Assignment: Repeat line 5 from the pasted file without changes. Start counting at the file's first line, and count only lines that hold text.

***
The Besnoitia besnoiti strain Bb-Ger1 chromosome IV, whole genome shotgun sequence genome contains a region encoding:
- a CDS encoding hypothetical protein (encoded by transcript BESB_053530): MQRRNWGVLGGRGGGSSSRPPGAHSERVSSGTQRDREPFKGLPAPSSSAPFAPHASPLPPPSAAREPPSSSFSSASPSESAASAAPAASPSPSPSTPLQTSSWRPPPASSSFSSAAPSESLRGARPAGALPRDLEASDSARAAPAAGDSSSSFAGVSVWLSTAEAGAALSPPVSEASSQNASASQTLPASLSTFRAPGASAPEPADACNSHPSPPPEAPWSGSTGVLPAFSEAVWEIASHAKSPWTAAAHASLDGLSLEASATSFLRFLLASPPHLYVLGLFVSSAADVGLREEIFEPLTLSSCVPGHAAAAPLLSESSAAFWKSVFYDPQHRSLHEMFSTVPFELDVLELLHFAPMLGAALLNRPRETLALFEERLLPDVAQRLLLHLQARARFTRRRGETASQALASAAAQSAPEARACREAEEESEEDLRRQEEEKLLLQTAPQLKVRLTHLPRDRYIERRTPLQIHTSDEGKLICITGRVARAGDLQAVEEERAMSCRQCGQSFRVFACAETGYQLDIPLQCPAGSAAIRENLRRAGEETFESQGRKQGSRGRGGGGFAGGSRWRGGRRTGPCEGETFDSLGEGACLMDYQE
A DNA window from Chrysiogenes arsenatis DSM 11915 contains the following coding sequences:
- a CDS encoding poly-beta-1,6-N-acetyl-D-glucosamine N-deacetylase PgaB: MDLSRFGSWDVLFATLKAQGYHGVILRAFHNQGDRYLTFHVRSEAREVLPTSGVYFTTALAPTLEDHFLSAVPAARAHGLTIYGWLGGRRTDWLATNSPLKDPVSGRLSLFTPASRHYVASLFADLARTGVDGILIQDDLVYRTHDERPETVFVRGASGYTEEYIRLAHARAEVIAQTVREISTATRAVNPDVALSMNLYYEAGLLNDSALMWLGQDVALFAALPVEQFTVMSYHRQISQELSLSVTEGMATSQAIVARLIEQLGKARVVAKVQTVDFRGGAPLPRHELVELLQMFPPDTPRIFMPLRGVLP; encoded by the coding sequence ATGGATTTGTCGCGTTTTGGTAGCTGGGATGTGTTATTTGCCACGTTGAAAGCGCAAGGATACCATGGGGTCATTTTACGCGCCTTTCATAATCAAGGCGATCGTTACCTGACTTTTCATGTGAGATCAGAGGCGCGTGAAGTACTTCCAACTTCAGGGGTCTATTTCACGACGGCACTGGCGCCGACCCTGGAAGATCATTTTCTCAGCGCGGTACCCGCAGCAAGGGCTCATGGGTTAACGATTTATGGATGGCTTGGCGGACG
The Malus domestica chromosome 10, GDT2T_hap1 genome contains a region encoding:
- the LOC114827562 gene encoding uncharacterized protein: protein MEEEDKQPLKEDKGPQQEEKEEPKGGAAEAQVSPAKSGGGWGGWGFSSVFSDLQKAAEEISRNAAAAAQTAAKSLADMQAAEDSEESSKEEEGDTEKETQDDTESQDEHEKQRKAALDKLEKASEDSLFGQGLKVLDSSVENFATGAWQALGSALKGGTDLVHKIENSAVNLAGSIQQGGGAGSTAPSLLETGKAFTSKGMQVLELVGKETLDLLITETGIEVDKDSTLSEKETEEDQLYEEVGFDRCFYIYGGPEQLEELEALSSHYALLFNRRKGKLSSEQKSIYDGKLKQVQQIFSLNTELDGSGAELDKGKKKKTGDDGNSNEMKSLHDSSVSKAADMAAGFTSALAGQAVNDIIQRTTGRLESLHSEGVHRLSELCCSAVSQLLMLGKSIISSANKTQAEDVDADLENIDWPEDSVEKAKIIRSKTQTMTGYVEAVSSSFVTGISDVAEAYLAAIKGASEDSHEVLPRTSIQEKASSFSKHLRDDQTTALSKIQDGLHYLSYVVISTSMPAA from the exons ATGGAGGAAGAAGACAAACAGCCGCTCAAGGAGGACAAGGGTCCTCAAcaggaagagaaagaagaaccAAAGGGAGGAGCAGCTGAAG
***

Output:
The Malus domestica chromosome 10, GDT2T_hap1 genome contains a region encoding: